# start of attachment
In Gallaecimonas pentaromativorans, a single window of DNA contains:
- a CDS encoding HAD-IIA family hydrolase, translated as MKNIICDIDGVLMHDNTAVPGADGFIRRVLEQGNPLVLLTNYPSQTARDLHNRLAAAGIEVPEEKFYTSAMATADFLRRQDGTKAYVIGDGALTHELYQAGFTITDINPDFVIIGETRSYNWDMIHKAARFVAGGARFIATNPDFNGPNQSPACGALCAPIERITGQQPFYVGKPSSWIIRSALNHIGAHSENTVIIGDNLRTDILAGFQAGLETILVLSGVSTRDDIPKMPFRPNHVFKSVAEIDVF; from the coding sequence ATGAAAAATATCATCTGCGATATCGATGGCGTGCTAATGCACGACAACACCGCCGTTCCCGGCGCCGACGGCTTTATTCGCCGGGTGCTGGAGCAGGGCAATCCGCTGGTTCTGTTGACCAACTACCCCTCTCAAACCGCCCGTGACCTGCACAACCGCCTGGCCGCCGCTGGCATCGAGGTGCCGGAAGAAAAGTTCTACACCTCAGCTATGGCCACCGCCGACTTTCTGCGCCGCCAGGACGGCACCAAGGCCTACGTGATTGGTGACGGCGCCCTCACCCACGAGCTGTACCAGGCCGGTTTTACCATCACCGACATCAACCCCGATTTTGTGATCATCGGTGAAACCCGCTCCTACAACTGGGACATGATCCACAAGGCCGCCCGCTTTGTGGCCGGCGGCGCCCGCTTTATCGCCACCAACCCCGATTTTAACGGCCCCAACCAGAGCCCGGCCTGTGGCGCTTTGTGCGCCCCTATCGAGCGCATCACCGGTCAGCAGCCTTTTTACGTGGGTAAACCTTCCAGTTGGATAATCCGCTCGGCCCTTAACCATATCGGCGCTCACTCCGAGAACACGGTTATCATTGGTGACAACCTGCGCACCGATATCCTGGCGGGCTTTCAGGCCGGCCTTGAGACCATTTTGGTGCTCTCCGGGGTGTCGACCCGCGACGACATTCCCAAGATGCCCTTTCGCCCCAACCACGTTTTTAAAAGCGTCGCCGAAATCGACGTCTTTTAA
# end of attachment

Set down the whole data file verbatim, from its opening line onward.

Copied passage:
In Gallaecimonas pentaromativorans, a single window of DNA contains:
- a CDS encoding HAD-IIA family hydrolase, translated as MKNIICDIDGVLMHDNTAVPGADGFIRRVLEQGNPLVLLTNYPSQTARDLHNRLAAAGIEVPEEKFYTSAMATADFLRRQDGTKAYVIGDGALTHELYQAGFTITDINPDFVIIGETRSYNWDMIHKAARFVAGGARFIATNPDFNGPNQSPACGALCAPIERITGQQPFYVGKPSSWIIRSALNHIGAHSENTVIIGDNLRTDILAGFQAGLETILVLSGVSTRDDIPKMPFRPNHVFKSVAEIDVF; from the coding sequence ATGAAAAATATCATCTGCGATATCGATGGCGTGCTAATGCACGACAACACCGCCGTTCCCGGCGCCGACGGCTTTATTCGCCGGGTGCTGGAGCAGGGCAATCCGCTGGTTCTGTTGACCAACTACCCCTCTCAAACCGCCCGTGACCTGCACAACCGCCTGGCCGCCGCTGGCATCGAGGTGCCGGAAGAAAAGTTCTACACCTCAGCTATGGCCACCGCCGACTTTCTGCGCCGCCAGGACGGCACCAAGGCCTACGTGATTGGTGACGGCGCCCTCACCCACGAGCTGTACCAGGCCGGTTTTACCATCACCGACATCAACCCCGATTTTGTGATCATCGGTGAAACCCGCTCCTACAACTGGGACATGATCCACAAGGCCGCCCGCTTTGTGGCCGGCGGCGCCCGCTTTATCGCCACCAACCCCGATTTTAACGGCCCCAACCAGAGCCCGGCCTGTGGCGCTTTGTGCGCCCCTATCGAGCGCATCACCGGTCAGCAGCCTTTTTACGTGGGTAAACCTTCCAGTTGGATAATCCGCTCGGCCCTTAACCATATCGGCGCTCACTCCGAGAACACGGTTATCATTGGTGACAACCTGCGCACCGATATCCTGGCGGGCTTTCAGGCCGGCCTTGAGACCATTTTGGTGCTCTCCGGGGTGTCGACCCGCGACGACATTCCCAAGATGCCCTTTCGCCCCAACCACGTTTTTAAAAGCGTCGCCGAAATCGACGTCTTTTAA